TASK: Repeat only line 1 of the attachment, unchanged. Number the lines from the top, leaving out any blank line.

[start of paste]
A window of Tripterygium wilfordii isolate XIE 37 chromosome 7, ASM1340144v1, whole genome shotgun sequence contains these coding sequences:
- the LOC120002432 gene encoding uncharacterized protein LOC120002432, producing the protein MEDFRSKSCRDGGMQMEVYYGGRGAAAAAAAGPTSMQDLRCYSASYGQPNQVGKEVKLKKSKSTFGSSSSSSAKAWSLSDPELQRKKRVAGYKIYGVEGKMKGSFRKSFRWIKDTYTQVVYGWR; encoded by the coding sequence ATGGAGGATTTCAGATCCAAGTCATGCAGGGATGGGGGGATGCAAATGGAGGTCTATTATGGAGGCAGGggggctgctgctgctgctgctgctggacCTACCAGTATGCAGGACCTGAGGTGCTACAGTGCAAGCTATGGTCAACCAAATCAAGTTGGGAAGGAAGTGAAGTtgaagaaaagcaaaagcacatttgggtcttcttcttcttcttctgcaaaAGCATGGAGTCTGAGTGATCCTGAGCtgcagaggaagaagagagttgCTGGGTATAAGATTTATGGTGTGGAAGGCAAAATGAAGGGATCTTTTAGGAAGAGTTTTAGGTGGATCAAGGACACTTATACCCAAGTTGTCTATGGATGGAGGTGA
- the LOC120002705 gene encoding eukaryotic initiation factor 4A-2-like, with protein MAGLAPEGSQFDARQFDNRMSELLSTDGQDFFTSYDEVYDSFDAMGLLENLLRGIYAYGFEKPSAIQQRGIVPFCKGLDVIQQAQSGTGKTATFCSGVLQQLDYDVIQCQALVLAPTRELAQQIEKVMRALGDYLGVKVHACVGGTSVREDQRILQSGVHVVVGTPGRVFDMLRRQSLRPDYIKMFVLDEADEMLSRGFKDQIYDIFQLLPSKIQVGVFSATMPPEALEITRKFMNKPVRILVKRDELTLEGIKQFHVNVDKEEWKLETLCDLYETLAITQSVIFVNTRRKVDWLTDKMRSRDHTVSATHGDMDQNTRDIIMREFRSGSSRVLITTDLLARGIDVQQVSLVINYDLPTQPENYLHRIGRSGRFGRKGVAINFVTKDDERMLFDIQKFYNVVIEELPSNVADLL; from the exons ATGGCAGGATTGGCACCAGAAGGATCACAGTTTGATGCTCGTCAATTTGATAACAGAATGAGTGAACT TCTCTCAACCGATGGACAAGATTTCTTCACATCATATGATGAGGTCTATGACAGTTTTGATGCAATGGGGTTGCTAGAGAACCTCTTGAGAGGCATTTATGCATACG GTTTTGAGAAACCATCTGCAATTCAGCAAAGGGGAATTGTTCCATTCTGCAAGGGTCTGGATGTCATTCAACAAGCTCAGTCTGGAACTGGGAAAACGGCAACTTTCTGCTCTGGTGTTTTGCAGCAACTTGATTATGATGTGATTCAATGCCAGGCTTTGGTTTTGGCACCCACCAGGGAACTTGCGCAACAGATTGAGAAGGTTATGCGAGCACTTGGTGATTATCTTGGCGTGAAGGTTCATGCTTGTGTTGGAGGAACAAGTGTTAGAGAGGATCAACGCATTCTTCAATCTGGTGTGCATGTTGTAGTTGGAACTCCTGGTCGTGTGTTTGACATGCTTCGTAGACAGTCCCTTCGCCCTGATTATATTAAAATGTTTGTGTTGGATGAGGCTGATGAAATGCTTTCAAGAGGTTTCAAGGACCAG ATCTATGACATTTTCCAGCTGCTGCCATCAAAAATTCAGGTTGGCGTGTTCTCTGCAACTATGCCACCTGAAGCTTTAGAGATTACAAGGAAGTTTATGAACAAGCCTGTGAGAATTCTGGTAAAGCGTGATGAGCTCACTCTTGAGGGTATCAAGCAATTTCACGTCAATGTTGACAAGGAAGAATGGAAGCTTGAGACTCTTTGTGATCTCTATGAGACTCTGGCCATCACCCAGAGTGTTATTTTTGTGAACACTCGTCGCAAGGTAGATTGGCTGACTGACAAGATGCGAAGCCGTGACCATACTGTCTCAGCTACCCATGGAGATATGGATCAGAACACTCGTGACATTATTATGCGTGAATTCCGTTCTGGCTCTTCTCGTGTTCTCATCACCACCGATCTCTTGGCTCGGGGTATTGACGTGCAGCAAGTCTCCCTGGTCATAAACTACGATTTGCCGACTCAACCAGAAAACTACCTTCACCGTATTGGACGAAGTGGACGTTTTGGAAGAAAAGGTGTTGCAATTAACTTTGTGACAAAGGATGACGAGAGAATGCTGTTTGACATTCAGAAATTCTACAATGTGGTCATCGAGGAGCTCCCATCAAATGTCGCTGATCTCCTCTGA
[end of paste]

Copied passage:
A window of Tripterygium wilfordii isolate XIE 37 chromosome 7, ASM1340144v1, whole genome shotgun sequence contains these coding sequences: